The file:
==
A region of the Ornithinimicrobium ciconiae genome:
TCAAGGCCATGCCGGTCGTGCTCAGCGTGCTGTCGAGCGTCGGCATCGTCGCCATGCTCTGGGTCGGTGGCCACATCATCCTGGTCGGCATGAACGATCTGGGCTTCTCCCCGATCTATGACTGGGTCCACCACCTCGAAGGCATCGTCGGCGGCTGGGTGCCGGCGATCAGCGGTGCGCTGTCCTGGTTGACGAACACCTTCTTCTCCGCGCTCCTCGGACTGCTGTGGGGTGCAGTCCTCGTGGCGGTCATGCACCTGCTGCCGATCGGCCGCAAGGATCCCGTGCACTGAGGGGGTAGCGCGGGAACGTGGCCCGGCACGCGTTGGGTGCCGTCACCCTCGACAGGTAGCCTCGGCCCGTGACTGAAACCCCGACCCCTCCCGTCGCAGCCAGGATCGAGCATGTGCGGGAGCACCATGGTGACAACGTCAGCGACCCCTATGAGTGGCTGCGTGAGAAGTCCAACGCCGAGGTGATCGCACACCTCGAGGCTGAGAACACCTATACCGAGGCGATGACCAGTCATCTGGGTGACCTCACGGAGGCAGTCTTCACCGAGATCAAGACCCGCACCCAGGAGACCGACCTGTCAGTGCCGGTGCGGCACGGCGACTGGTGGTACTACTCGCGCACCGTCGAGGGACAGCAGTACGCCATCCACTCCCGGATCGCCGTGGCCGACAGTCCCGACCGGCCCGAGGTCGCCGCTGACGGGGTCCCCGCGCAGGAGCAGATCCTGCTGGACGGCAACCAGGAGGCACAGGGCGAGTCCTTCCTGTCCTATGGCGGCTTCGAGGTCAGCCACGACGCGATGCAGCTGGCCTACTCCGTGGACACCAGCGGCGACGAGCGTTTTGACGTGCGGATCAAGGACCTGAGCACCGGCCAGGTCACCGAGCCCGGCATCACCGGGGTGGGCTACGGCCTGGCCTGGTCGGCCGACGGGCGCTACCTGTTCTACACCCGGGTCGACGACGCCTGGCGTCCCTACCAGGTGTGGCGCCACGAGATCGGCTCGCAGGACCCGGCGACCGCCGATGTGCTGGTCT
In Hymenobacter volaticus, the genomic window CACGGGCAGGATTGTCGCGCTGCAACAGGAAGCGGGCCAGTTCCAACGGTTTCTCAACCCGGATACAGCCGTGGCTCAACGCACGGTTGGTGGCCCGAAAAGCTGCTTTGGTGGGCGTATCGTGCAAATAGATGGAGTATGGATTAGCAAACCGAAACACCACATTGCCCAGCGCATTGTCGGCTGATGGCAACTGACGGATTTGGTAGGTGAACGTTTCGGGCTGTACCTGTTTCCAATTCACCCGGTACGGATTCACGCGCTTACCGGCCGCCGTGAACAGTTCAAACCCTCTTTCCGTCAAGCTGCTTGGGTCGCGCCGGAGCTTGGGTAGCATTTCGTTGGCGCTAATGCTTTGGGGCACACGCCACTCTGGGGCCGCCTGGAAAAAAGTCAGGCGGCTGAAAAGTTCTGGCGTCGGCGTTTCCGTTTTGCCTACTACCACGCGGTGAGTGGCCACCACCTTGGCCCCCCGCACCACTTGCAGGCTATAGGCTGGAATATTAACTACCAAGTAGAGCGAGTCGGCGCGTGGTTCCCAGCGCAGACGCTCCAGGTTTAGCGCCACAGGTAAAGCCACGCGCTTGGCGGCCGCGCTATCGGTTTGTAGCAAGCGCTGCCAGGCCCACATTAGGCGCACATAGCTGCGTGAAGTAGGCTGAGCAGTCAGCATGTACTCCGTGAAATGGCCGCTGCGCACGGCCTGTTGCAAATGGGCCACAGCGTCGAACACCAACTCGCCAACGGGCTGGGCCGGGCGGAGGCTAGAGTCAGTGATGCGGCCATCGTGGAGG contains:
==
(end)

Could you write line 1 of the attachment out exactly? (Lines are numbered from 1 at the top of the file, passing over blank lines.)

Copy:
A region of the Ornithinimicrobium ciconiae genome: